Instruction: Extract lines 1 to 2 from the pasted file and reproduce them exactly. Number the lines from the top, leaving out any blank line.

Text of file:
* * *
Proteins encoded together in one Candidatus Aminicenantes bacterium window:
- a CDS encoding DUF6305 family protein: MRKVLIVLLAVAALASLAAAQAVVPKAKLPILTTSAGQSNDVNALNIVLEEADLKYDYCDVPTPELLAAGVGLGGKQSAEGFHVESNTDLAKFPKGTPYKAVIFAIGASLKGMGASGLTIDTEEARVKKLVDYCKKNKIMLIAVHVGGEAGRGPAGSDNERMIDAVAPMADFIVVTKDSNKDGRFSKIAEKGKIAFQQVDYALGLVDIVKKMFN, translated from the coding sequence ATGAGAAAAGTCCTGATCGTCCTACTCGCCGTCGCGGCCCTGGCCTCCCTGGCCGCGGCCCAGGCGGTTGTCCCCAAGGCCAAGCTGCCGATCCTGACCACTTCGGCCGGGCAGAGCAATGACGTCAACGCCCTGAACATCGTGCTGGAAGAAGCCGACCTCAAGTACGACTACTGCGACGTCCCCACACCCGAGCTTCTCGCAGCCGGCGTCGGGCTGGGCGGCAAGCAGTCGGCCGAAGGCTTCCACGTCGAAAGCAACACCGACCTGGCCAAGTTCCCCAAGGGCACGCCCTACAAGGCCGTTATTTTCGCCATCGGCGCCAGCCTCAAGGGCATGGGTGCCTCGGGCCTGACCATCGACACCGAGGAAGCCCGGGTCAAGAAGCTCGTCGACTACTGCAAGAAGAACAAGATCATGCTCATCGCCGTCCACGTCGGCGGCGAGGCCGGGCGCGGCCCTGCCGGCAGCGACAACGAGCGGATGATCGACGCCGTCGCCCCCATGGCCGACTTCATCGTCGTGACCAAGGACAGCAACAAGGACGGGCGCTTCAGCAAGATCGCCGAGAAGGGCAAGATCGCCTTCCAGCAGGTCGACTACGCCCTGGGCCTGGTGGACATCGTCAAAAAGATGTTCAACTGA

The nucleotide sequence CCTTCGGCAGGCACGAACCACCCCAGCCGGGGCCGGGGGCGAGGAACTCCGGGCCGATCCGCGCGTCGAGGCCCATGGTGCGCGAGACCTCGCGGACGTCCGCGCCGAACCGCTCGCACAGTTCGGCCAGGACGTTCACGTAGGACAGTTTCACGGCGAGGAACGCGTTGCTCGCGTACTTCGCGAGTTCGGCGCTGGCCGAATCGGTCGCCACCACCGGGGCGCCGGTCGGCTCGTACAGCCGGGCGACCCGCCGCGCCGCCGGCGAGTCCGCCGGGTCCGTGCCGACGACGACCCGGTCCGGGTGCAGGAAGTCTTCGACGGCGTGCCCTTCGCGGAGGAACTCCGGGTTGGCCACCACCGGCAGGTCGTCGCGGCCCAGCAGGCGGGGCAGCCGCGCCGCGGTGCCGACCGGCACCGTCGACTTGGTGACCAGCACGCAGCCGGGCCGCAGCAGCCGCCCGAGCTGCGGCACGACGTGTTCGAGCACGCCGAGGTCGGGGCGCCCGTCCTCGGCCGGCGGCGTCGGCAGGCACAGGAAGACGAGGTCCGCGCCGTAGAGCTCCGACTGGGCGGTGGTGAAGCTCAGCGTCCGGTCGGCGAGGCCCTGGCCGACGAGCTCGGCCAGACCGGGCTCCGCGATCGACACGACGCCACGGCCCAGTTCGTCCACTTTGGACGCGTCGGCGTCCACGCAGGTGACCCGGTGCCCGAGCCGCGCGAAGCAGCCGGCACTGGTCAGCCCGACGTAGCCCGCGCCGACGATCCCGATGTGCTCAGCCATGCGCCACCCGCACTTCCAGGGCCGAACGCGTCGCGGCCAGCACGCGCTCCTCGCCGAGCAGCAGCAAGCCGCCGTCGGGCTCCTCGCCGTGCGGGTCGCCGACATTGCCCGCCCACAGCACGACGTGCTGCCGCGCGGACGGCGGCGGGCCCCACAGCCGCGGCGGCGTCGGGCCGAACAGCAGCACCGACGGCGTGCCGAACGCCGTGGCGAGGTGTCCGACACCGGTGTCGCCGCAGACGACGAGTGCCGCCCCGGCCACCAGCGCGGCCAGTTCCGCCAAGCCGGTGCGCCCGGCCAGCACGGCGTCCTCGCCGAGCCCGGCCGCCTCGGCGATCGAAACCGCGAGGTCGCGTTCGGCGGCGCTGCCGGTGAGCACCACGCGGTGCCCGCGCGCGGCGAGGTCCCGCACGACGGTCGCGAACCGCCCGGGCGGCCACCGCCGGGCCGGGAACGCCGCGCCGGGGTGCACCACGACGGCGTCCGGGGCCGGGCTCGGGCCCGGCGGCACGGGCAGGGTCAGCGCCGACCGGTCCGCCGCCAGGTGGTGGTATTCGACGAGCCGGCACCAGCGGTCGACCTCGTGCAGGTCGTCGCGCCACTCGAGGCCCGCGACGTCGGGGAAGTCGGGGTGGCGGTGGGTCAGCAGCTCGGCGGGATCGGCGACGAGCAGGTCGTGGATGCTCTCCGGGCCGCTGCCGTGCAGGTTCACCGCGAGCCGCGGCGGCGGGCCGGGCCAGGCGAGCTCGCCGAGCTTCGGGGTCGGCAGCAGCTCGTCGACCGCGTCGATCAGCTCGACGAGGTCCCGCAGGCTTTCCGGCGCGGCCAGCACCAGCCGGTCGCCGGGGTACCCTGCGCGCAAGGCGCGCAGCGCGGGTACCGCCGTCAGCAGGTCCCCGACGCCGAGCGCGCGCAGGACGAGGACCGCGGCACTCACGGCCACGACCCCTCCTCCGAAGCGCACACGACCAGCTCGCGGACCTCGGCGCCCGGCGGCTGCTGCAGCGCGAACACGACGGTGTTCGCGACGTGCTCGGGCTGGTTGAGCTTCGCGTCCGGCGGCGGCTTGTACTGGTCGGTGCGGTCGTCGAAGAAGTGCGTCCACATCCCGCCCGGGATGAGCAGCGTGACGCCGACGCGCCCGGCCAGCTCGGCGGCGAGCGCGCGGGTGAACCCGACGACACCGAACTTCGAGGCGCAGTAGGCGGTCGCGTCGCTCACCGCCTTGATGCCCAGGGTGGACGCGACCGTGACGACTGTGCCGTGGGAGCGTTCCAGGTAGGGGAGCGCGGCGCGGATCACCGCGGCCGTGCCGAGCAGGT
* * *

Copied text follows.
Proteins encoded together in one Candidatus Aminicenantes bacterium window:
- a CDS encoding DUF6305 family protein: MRKVLIVLLAVAALASLAAAQAVVPKAKLPILTTSAGQSNDVNALNIVLEEADLKYDYCDVPTPELLAAGVGLGGKQSAEGFHVESNTDLAKFPKGTPYKAVIFAIGASLKGMGASGLTIDTEEARVKKLVDYCKKNKIMLIAVHVGGEAGRGPAGSDNERMIDAVAPMADFIVVTKDSNKDGRFSKIAEKGKIAFQQVDYALGLVDIVKKMFN, translated from the coding sequence ATGAGAAAAGTCCTGATCGTCCTACTCGCCGTCGCGGCCCTGGCCTCCCTGGCCGCGGCCCAGGCGGTTGTCCCCAAGGCCAAGCTGCCGATCCTGACCACTTCGGCCGGGCAGAGCAATGACGTCAACGCCCTGAACATCGTGCTGGAAGAAGCCGACCTCAAGTACGACTACTGCGACGTCCCCACACCCGAGCTTCTCGCAGCCGGCGTCGGGCTGGGCGGCAAGCAGTCGGCCGAAGGCTTCCACGTCGAAAGCAACACCGACCTGGCCAAGTTCCCCAAGGGCACGCCCTACAAGGCCGTTATTTTCGCCATCGGCGCCAGCCTCAAGGGCATGGGTGCCTCGGGCCTGACCATCGACACCGAGGAAGCCCGGGTCAAGAAGCTCGTCGACTACTGCAAGAAGAACAAGATCATGCTCATCGCCGTCCACGTCGGCGGCGAGGCCGGGCGCGGCCCTGCCGGCAGCGACAACGAGCGGATGATCGACGCCGTCGCCCCCATGGCCGACTTCATCGTCGTGACCAAGGACAGCAACAAGGACGGGCGCTTCAGCAAGATCGCCGAGAAGGGCAAGATCGCCTTCCAGCAGGTCGACTACGCCCTGGGCCTGGTGGACATCGTCAAAAAGATGTTCAACTGA